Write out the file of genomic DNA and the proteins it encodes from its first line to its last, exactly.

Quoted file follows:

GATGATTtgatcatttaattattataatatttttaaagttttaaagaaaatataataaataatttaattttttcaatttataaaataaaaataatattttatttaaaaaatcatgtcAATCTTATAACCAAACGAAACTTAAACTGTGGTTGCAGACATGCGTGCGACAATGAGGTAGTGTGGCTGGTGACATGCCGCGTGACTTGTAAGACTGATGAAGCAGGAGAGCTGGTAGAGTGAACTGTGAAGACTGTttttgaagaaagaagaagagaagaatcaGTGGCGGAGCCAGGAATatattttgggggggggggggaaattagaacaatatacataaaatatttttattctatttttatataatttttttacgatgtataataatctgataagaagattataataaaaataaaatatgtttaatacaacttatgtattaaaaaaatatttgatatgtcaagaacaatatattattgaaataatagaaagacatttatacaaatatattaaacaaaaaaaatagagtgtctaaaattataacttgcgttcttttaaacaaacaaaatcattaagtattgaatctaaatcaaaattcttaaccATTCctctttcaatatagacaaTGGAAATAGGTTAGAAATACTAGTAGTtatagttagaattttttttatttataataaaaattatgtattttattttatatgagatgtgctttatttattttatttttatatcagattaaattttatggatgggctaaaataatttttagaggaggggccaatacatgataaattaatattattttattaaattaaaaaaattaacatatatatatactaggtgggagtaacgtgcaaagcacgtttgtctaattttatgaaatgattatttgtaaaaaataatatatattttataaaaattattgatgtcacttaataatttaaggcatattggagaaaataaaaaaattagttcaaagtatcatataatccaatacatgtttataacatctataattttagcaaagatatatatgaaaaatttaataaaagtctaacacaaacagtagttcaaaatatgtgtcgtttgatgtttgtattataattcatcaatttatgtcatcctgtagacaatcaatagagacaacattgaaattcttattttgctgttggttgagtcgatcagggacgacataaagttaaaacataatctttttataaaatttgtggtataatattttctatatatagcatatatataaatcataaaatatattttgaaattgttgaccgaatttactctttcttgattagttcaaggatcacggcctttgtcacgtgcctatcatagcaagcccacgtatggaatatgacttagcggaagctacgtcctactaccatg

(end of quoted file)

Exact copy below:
GATGATTtgatcatttaattattataatatttttaaagttttaaagaaaatataataaataatttaattttttcaatttataaaataaaaataatattttatttaaaaaatcatgtcAATCTTATAACCAAACGAAACTTAAACTGTGGTTGCAGACATGCGTGCGACAATGAGGTAGTGTGGCTGGTGACATGCCGCGTGACTTGTAAGACTGATGAAGCAGGAGAGCTGGTAGAGTGAACTGTGAAGACTGTttttgaagaaagaagaagagaagaatcaGTGGCGGAGCCAGGAATatattttgggggggggggggaaattagaacaatatacataaaatatttttattctatttttatataatttttttacgatgtataataatctgataagaagattataataaaaataaaatatgtttaatacaacttatgtattaaaaaaatatttgatatgtcaagaacaatatattattgaaataatagaaagacatttatacaaatatattaaacaaaaaaaatagagtgtctaaaattataacttgcgttcttttaaacaaacaaaatcattaagtattgaatctaaatcaaaattcttaaccATTCctctttcaatatagacaaTGGAAATAGGTTAGAAATACTAGTAGTtatagttagaattttttttatttataataaaaattatgtattttattttatatgagatgtgctttatttattttatttttatatcagattaaattttatggatgggctaaaataatttttagaggaggggccaatacatgataaattaatattattttattaaattaaaaaaattaacatatatatatactaggtgggagtaacgtgcaaagcacgtttgtctaattttatgaaatgattatttgtaaaaaataatatatattttataaaaattattgatgtcacttaataatttaaggcatattggagaaaataaaaaaattagttcaaagtatcatataatccaatacatgtttataacatctataattttagcaaagatatatatgaaaaatttaataaaagtctaacacaaacagtagttcaaaatatgtgtcgtttgatgtttgtattataattcatcaatttatgtcatcctgtagacaatcaatagagacaacattgaaattcttattttgctgttggttgagtcgatcagggacgacataaagttaaaacataatctttttataaaatttgtggtataatattttctatatatagcatatatataaatcataaaatatattttgaaattgttgaccgaatttactctttcttgattagttcaaggatcacggcctttgtcacgtgcctatcatagcaagcccacgtatggaatatgacttagcggaagctacgtcctactaccatg